132 lbs: Toka Kahn Clary, New England dec. Alies Sandoval, Rocky Mountain

132 lbs: William Flenoy, Cleveland dec. Mikail Jones, Cincinnati

132 lbs: Damon Allen, Wisconsin dec. Bobby Hornsby, Knoxville

132 lbs: Kevin Rivers Jr, Washington DC dec. Travis Thomas, Iowa

132 lbs: Edgar Javalera, Kansas City dec. Nate Rubin, Upper Midwest

152 lbs: Christopher Galeano, NY Metro dec. Burim Beqiri, Michigan

152 lbs: Anthony Gangemi, New Jersey dec. Jonathan Williams, Cincinnati

152 lbs: Arturo Trujillo, Pennsylvania stopped Donald Griffin, Mid South, RSC-2

152 lbs: Clayton Pitts, California dec. Jeremiah Millett, St. Louis

152 lbs: Chris Gilbert, New England dec. Diego Garibay, Indiana

152 lbs: David Grayton, Washington DC dec. Levi Patterson, Cleveland

152 lbs: Terrence York, Knoxville dec. Dillon Cook, Kansas City

152 lbs: Tony Losey, Kansas, Oklahoma dec. VeShawn Owens, Upper Midwest

152 lbs: Tony Harrison, Detroit dec. Jose Sanchez, Colorado, New Mexico

152 lbs: Cesar Vila, Texas dec. Dante Witcher, Toledo

152 lbs: Alex Martin, Chicago dec. Luis Olivares Jr, Nevada

152 lbs: Cruse Stewart, Iowa dec. Derik Jensen, Rocky Mountain

152 lbs: Miquel Crus, Florida dec. Michael Goins, Tri-State

178 lbs: DeVaun Lee, New York Metro dec. Aaron Wright, Pennsylvania

178 lbs: Jerry Odom, Washington DC dec. Colt Caselman, Kansas City

178 lbs: Craig Duncan, Florida dec. Marquice Weston, Nevada

178 lbs: Malcolm Jones, Indiana dec. Charles Howard, Cincinnati

178 lbs: Anthony Barnes, Detroit dec. Dillon Fowler, Rocky Mountain

178 lbs: Siju Shabazz, Colorado-New Mexico dec. Gregory Sykes, Iowa

178 lbs: Sean Daniels, New Jersey dec. Alex Alexander, Toledo

178 lbs: Corey Richards, Texas dec. Ziatko Ledic, California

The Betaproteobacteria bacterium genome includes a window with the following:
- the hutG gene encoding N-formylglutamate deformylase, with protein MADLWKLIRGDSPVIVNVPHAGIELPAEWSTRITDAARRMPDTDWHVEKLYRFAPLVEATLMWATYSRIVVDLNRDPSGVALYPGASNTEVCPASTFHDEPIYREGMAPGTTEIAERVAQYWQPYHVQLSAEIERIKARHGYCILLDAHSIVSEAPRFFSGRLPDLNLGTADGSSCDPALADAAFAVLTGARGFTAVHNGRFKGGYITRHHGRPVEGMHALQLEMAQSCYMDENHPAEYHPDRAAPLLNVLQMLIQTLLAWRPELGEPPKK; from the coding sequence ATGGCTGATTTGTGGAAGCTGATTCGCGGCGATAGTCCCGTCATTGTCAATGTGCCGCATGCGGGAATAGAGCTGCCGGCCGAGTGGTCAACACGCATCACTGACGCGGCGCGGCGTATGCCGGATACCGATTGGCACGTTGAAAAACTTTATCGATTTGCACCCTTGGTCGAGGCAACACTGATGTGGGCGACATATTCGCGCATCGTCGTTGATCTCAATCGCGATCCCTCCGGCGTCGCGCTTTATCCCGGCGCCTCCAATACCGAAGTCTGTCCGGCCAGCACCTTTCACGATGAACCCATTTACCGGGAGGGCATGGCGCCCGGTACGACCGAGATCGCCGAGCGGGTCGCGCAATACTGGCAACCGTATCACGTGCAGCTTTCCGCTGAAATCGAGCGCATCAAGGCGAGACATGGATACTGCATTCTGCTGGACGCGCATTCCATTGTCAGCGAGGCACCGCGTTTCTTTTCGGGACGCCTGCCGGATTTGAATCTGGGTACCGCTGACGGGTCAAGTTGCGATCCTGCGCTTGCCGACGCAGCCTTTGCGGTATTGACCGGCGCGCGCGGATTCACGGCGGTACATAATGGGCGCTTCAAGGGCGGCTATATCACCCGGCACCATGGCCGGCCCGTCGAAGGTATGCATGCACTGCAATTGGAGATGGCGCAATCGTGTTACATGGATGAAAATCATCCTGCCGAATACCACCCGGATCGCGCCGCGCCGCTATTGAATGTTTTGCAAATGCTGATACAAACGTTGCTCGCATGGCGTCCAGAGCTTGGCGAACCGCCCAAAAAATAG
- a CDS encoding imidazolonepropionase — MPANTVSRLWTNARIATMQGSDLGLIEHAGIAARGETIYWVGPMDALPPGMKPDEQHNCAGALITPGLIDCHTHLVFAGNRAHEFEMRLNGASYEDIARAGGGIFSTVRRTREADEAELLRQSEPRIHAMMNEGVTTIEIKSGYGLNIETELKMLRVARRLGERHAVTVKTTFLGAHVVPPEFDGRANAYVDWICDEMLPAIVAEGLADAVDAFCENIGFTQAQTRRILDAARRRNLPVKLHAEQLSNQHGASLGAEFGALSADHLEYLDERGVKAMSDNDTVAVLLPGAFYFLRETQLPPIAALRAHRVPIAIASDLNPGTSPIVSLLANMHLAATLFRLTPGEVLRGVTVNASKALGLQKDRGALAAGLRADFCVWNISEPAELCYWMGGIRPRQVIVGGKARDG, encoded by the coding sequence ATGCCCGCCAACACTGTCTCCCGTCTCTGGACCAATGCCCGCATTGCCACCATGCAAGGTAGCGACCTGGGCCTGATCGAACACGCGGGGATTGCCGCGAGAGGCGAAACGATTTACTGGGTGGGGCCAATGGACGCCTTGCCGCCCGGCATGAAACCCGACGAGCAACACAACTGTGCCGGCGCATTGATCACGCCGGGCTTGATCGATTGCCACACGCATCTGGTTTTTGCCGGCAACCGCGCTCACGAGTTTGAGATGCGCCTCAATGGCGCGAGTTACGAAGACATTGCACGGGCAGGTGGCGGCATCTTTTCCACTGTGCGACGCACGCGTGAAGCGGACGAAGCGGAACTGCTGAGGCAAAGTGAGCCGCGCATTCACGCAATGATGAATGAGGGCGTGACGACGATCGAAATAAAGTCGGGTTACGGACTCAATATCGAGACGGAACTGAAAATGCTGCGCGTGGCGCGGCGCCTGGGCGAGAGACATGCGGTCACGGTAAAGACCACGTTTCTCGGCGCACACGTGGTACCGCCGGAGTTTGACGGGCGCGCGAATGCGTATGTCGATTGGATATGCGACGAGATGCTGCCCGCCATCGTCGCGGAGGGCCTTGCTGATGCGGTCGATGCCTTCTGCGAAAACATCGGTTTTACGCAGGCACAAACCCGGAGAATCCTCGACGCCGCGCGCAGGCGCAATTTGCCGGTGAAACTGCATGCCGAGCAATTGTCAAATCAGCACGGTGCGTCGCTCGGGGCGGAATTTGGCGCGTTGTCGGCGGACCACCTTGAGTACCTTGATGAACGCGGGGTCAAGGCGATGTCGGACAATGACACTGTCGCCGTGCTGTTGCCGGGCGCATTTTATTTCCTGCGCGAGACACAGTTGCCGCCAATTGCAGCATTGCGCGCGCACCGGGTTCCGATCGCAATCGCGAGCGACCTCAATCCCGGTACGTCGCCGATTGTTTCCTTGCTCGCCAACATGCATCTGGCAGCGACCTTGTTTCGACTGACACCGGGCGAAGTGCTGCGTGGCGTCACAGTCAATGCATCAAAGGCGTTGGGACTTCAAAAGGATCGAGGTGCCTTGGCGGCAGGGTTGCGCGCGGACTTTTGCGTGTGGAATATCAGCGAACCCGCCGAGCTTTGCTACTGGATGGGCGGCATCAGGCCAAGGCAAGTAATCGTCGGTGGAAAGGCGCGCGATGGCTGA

178 lbs: Julius Butler, St. Louis dec. Lamont Miller, Buffalo

178 lbs: Armando Pina III, Chicago dec. Michael Reid, Wisconsin

178 lbs: Sean Bettencourt, New England stopped Adam Rossow, Michigan, RSC-1

178 lbs: Manny Contreras, Upper Midwest stopped Travis Hilton, Tri, State, RSC-3

201+ lbs: Michael Lowery, New Jersey dec. Owen Minor, New England

201+ lbs: Donavan Dennis, Iowa dec. Matt Maloney, Knoxville

201+ lbs: Juan Goode, Detroit dec. Benjamin Ferrin, Rocky Mountain

201+ lbs: Trevor Bryan Jr, Buffalo dec. Vincent Hadley, St. Louis

201+ lbs: Lucas Downs, Tri-State dec. Nicholas Asberry, Chicago

201+ lbs: Cameron Glenn, Michigan stopped Chris Jewett, Indiana, RSC-2

201+ lbs: Elijah Thomas, New York Metro dec. Marquise Valentine, Toledo

201+ lbs: Josiah McCormick, Texas dec. Shaun Seymore, Cincinnati

201+ lbs: Jerrell Reeves, Washington DC dec. Joseph White, Florida

201+ lbs: Edward Latimore, Pennsylvania dec. Dominic Breazeale, California

201+ lbs: Juan Ramos Jr, Colorado-New Mexico dec. Marc Ward, Cleveland

201+ lbs: Lenroy “Cam” Thompson, Kansas City dec. Darte Stone, Nevada

* Please note that the geographical descriptors following the athlete names note the boxers’ Golden Gloves franchises rather than the hometowns.

USA Boxing, as the national governing body for Olympic, style boxing, is the United States’ member organization of the International Amateur Boxing Association (AIBA) and a member of the United States Olympic Committee

Article posted on 27.04.2011